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Machine-Made Melodies

Can computers use artificial intelligence to create great music? Innovative start-ups like Amper Music are trying to find out.

Whether it’s the acoustic piano in the 1800’s, analog synthesizers in the 1960’s or digital recording just a decade later, new technologies have creatively disrupted the way humans have been making music for centuries. So, what’s the latest innovation that can potentially reinvent how people around the world compose, record and perform? Artificial intelligence (AI).

Companies like the New York-based start-up Amper Music are just beginning to explore the many ways cutting-edge technologies powered by artificial intelligence algorithms could change how humans look at the music-making process, and what that evolution will mean for businesses, musicians, video and game makers, and the general public.

“Amper is essentially a virtual, AI-driven composer, performer and producer that creates unique, professional-quality music,” says co-founder and chief executive officer Drew Silverstein. “And that music can be tailored to any content, whether it’s an online video or a mobile game, in a matter of seconds.” 

It’s as if you’re sitting in a room with a live, human composer who will integrate your feedback and compose a revision in a matter of seconds.

In practice, this means that users simply log on to Amper’s site and begin by telling the software the style of music they want, choosing from options like “cinematic,” “hip-hop” and “modern folk.” From there, users select the desired mood for the music from a short list of options and indicate how long the resulting piece of music should be. Within seconds, Amper does the rest, automatically composing an original piece of music that users can then listen to and revise as needed.

“What’s great about Amper is that it’s not a one-time process,” says Silverstein. “You can collaborate with it and give it feedback. After Amper renders your original composition, it’s easy to tell it that you want the piece to be faster or slower, that you want different instruments or a different mood. It’s as if you’re sitting in a room with a live, human composer who will integrate your feedback and compose a revision in a matter of seconds.” Once users are happy with Amper’s work, they download the resulting digital file, complete with a royalty-free license to use the music publicly and for profit.

For Silverstein, such licenses, combined with Amper’s technology, hold the promise to transform the music scoring process, for many users, into something far quicker, easier and more affordable than the status quo. “Without services like Amper, the process of searching for the right piece of music for your video and licensing it can be frustrating and expensive,” he says. “We want to, instead, offer the ability to create the perfect piece of music for any piece of content, every single time, regardless of whether you’re an experienced musician and composer or someone who has no musical experience whatsoever.”

Silverstein’s vision has attracted attention from a wide audience, including several investors. “Amper envisions professional quality music as the next creative medium ripe for democratization,” says Colin Beirne of Two Sigma Ventures, the early-stage venture capital arm of the technology company Two Sigma Investments, which has invested in Amper and supports its growth. “In many of the same ways that ubiquitous cameras over the last 10 years have allowed everyone to express themselves visually, Amper is giving anyone with a web browser the power to express themselves through music. By using AI to create professional-quality original compositions in seconds, in virtually any musical style, Amper’s product aims to alleviate one of the main pain points of creators, by allowing them to incorporate the perfect music for their content, instantly and affordably.”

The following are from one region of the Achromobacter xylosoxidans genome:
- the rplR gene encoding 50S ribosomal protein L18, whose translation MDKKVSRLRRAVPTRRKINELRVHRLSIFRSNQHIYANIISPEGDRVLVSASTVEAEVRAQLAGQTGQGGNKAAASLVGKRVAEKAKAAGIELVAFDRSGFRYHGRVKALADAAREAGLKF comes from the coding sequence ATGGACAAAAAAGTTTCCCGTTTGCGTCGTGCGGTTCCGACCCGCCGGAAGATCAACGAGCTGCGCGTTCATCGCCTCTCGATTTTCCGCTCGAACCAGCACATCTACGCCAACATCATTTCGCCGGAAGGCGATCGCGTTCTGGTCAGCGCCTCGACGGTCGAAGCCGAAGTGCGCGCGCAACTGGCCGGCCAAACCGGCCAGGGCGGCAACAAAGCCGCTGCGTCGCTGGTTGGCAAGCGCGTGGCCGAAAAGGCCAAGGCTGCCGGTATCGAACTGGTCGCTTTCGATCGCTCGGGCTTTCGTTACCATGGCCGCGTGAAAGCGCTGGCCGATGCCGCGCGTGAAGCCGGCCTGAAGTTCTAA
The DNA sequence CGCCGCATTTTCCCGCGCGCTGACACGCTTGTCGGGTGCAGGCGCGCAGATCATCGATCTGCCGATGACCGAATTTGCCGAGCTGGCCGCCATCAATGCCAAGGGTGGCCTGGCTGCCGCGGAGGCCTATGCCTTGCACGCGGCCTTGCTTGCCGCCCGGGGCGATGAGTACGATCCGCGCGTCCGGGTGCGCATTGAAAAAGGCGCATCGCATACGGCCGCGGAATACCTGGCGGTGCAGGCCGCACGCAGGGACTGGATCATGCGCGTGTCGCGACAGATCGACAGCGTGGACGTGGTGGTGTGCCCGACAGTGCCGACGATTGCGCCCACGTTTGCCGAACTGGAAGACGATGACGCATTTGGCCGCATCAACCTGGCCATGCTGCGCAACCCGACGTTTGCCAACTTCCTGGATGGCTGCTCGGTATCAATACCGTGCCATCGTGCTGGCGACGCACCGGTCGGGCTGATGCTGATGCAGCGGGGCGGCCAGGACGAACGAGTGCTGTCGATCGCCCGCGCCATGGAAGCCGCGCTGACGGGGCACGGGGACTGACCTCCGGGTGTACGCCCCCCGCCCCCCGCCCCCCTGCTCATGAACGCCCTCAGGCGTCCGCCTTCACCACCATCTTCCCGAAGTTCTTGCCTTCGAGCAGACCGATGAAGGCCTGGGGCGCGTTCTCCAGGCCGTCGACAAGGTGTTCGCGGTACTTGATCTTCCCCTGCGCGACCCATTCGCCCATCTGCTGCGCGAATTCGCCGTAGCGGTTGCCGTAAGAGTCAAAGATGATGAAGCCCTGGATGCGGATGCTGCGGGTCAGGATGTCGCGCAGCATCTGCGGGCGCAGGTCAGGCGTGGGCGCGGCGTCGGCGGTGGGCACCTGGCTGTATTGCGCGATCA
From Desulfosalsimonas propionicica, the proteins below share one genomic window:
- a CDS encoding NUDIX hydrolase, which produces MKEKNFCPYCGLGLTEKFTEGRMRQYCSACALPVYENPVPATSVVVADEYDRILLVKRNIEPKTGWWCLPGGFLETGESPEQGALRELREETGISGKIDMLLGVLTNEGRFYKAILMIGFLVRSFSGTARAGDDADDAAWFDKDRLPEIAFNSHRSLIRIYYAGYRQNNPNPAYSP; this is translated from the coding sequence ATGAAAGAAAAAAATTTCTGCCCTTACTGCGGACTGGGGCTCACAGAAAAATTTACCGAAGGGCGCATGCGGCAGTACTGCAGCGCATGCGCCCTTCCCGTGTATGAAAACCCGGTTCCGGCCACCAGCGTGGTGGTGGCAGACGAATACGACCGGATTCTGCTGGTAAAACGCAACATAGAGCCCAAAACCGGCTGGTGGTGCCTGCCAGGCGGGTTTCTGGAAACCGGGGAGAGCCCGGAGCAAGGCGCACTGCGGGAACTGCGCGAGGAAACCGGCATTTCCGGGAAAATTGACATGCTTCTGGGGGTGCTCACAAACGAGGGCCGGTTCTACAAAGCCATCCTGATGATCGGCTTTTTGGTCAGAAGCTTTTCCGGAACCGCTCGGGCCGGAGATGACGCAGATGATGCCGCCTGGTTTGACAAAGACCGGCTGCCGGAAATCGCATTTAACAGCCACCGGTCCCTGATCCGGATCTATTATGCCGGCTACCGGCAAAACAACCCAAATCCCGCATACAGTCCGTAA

Mal Meehan, a Brooklyn-based videographer, producer and composer, agrees that the potential for artificial intelligence-powered music making is significant. “If your video production doesn’t have a big budget and you don’t have the ability to hire a composer, the technology can be very useful,” he says. “Similarly, when it comes to buying music for corporate videos, for example, there’s a dearth of music and all sound very run-of-the-mill. So, if technology can help you create something that’s unique for your project and stay within your budget, that’s very good.”

Although Meehan doesn’t predict that artificial intelligence-powered music composition will shake the world of top Hollywood film composers any time soon, he does see it opening doors for a wide variety of content creators working on a smaller scale. “Down the line, especially for smaller video production companies, I can see it being an everyday thing,” he says.

For Silverstein, the alchemy of artificial intelligence and music creation is an inevitability. “Whether it’s Amper or another company, in 500 years, it will have been done,” he says. “People were worried that the synthesizer would replace the symphony orchestra when it came out, and that clearly didn’t happen. There may be fewer orchestras playing now than there were a century ago. It’s just a different landscape. In fact, due to innovations like the synthesizer and, now, Amper, more individuals everywhere can make music than ever before. More exciting and creative opportunities exist.”


Michael Gallant is the founder and chief executive officer of Gallant Music. He lives in New York City.